Skip to main content
eScholarship
Open Access Publications from the University of California

Thermal and air quality acceptability in buildings that reduce energy by reducing minimun airflow from overhead diffusers

  • Author(s): Arens, Edward
  • Zhang, Hui
  • Hoyt, Tyler
  • Kaam, Soazig
  • Goins, John
  • Bauman, Fred
  • Zhai, Yongchao
  • Webster, Tom
  • West, Brandyn
  • Paliaga, Gwelen
  • Stein, Jeff
  • Seidl, Reinhard
  • Tully, Brad
  • Rimmer, Julian
  • Toftum, Jorn
  • et al.
Creative Commons Attribution-NonCommercial-ShareAlike 4.0 International Public License
Abstract

There is great energy-saving potential in reducing variable air volume (VAV) box minimum airflow setpoints.

In the past, setpoints have been maintained at high levels because of three concerns: 1) low flows might cause the occupants draft discomfort from insufficient mixing of diffuser discharge air, 2) inability of VAV boxes to control at low flows, and 3) poor air quality resulting from a combination of poor control and insufficient diffuser mixing. It is worth examining these concerns to see whether they are justified. The controller accuracy and stability have recently been addressed by RP 1353, in which VAV boxes were found to control well at very low flow levels. The diffuser mixing issue and impact on comfort are addressed in this research project, RP 1515.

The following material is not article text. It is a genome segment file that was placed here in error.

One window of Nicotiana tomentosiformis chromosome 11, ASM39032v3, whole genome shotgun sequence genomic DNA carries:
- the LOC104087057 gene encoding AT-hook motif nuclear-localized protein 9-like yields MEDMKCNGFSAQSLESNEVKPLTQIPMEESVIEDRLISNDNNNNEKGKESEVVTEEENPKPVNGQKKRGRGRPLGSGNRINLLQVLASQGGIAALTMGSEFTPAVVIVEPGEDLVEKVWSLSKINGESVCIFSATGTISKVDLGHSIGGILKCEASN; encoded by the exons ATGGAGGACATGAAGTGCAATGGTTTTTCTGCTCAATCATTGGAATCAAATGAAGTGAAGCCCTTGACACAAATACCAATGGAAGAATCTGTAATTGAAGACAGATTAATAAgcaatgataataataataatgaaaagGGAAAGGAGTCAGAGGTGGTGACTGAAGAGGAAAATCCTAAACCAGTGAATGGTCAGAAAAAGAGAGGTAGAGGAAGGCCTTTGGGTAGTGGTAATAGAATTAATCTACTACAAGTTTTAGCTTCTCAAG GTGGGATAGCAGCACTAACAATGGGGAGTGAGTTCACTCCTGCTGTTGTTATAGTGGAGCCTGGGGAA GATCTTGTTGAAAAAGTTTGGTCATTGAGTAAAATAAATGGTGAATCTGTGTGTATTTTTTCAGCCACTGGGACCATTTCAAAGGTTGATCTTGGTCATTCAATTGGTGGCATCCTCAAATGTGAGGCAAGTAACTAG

RP 1515 is a combined field and laboratory study, in which occupants’ thermal comfort and air quality satisfaction is evaluated in the field under reduced minimum VAV flow rate setpoints, and the mixing performance of diffusers is measured in the laboratory. The laboratory portion was performed with co-funding from Price Industries. Additional co-funding from the California Energy Commission’s PIER program allowed us to quantify the HVAC energy savings resulting from the reduced flows in the field study buildings. 

Main Content
Current View